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Nuclear Engineering worth it?

  1. Oct 2, 2006 #1

    I am a sophomore in college and as of now I am simply in "the college of engineering", but a few months down the line I will have to officially declare my choice for a major.

    Listed as my first choice right now is Nuclear Engineering. I know I want to be an engineer, but I can't say that I have an interest in any particular type of engineering (they all seem interesting to me). I chose Nuclear Engineering because nuclear power/physics has always fascinated me, but also because I know that it is a smaller field. Maybe it's because I'm from a small town but the smaller class room size of NucE classes seem to appeal to me more than large MechE classes.

    I have heard mixed things about the job outlook for nuclear engineers. I have read things that say that nuclear power plants haven't been build in the USA for a while now, and that it is a small field to begin with so there are few job openings in this field. I have also heard that nuclear engineers tend to get multiple job offers after graduation from power plant companies that need people to maintain nuclear power plants.

    Nuclear engineering seems like a very narrow field as opposed to like mechanical engineering where you can get jobs from a wide variety of companies. It sort of seems risky to major in something that narrow because if the power industry doesn't need you you are pretty much out of luck. On the other hand there is mech engineering where there are so many more opportunities.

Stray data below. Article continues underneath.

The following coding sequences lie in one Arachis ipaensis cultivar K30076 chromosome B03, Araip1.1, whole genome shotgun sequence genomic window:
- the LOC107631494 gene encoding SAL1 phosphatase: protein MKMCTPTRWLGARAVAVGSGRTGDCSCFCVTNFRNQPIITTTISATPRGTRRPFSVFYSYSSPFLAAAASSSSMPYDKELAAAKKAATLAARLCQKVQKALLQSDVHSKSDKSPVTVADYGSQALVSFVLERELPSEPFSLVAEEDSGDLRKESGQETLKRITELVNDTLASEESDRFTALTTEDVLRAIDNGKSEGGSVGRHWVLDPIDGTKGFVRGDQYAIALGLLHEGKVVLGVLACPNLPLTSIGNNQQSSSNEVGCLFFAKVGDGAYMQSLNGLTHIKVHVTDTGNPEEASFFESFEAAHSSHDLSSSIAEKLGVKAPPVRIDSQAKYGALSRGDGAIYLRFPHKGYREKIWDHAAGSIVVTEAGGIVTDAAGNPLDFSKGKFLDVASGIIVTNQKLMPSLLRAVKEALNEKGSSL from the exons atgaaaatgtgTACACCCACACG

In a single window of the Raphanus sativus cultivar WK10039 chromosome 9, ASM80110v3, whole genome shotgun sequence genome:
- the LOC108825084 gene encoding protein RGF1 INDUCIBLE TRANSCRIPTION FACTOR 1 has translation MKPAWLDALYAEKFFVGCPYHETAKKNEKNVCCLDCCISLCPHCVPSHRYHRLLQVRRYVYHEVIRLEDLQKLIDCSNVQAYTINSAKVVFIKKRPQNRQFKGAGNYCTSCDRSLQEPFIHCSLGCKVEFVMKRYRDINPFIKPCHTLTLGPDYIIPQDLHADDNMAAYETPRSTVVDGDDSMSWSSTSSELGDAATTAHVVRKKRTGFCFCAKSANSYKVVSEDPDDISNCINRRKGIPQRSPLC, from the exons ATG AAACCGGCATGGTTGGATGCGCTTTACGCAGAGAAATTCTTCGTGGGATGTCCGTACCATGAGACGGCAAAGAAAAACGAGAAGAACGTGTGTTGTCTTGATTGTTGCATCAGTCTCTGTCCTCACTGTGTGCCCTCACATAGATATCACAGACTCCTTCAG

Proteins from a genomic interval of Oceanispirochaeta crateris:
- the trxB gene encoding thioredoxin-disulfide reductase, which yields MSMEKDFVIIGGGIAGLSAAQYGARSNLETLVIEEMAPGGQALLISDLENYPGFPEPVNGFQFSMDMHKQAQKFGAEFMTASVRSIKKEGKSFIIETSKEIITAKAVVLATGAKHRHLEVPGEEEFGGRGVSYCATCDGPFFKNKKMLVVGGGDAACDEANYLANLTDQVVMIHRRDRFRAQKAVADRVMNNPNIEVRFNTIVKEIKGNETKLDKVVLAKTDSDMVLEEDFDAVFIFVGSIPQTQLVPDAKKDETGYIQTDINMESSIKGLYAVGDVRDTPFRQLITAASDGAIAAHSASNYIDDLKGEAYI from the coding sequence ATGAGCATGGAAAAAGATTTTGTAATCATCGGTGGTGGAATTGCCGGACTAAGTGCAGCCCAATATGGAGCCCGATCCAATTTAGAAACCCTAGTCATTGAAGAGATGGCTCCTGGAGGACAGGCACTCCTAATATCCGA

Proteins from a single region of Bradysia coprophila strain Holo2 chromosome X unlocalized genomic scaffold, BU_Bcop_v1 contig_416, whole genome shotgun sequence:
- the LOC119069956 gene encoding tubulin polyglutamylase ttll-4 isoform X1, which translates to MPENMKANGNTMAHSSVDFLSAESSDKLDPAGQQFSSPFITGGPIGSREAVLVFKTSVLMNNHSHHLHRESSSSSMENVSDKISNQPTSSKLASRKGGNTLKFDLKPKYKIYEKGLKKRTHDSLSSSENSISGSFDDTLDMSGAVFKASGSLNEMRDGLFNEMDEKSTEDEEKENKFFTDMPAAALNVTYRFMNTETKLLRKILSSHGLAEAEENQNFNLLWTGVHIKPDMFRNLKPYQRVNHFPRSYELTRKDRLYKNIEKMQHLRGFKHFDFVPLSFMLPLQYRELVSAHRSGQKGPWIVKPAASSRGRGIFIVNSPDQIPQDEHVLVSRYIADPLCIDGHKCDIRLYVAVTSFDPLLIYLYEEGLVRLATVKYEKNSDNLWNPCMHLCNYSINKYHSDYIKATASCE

I guess I'm just worried that I might spend my last 2 years in college majoring in something I might not be able to find a job in.

    Am I wrong to assume something like this may be true?

    Does anyone have any experience in the nuclear engineering realm or have any knowledge into how the job outlook may be?

    Anyone think that I may be heading down the wrong path and that I should consider other "safer" engineering majors (mechanical/civil/electrical)?

    Thanks for the help
    Last edited: Oct 2, 2006
  2. jcsd
  3. Oct 3, 2006 #2


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    There is talk of a revival of nuclear energy. At least one company has put in orders for two large pressure vessels, which may be an indication that they are serious, considering the $100's millions involved. The units are planned for the South Texas Nuclear Project site.

    The suppliers of nuclear technology are staffing up as is the NRC.

    Beyond that there is a lot of research in the DOE complex, and NASA has a small effort for spacecraft and lunar base power systems.

    That said, I would recommend one choosing an engineering discipline in which one is interested. One could do nuclear engineering as a minor to another discipline such as mechanical or civil/structural, or one could double major with NE and ME since they usually have several courses in common. Also one could double major in NE and Physics/Engineering Physics depending on the school.

    Regardless of the engineering discipline, it is important to diversify one course work. I would emphasize thermodynamics (heat transfer), mechanics (of materials, structures, machinery), fluid mechanics/dynamics (hydraulics, computational fluid dynamics (CFD), and materials science/engineering, and the mathematics, especially applied mathematics (i.e. numerical methods, numerical analysis, FEM, BEM). There is and will be a steady demand for engineers with a strong interdisciplinary experience.